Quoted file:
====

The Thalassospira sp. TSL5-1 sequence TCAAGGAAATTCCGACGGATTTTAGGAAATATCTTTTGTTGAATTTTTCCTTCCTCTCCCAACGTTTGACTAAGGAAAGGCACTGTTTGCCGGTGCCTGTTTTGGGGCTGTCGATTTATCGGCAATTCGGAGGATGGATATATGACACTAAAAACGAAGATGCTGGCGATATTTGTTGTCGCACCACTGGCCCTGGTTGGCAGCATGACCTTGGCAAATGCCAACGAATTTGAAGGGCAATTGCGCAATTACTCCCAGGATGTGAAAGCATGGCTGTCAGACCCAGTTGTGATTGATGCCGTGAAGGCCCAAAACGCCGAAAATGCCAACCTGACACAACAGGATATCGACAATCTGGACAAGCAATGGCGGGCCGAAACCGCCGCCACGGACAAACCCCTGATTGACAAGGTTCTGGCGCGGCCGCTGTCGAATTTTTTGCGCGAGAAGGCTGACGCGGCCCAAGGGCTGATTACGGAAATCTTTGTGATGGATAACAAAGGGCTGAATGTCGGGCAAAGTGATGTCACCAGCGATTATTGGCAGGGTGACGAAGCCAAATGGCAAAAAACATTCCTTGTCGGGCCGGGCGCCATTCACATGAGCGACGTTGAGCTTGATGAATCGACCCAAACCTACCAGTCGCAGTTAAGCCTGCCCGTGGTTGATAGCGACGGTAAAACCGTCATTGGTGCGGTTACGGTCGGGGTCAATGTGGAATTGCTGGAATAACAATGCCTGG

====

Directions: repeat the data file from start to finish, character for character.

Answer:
The Thalassospira sp. TSL5-1 sequence TCAAGGAAATTCCGACGGATTTTAGGAAATATCTTTTGTTGAATTTTTCCTTCCTCTCCCAACGTTTGACTAAGGAAAGGCACTGTTTGCCGGTGCCTGTTTTGGGGCTGTCGATTTATCGGCAATTCGGAGGATGGATATATGACACTAAAAACGAAGATGCTGGCGATATTTGTTGTCGCACCACTGGCCCTGGTTGGCAGCATGACCTTGGCAAATGCCAACGAATTTGAAGGGCAATTGCGCAATTACTCCCAGGATGTGAAAGCATGGCTGTCAGACCCAGTTGTGATTGATGCCGTGAAGGCCCAAAACGCCGAAAATGCCAACCTGACACAACAGGATATCGACAATCTGGACAAGCAATGGCGGGCCGAAACCGCCGCCACGGACAAACCCCTGATTGACAAGGTTCTGGCGCGGCCGCTGTCGAATTTTTTGCGCGAGAAGGCTGACGCGGCCCAAGGGCTGATTACGGAAATCTTTGTGATGGATAACAAAGGGCTGAATGTCGGGCAAAGTGATGTCACCAGCGATTATTGGCAGGGTGACGAAGCCAAATGGCAAAAAACATTCCTTGTCGGGCCGGGCGCCATTCACATGAGCGACGTTGAGCTTGATGAATCGACCCAAACCTACCAGTCGCAGTTAAGCCTGCCCGTGGTTGATAGCGACGGTAAAACCGTCATTGGTGCGGTTACGGTCGGGGTCAATGTGGAATTGCTGGAATAACAATGCCTGG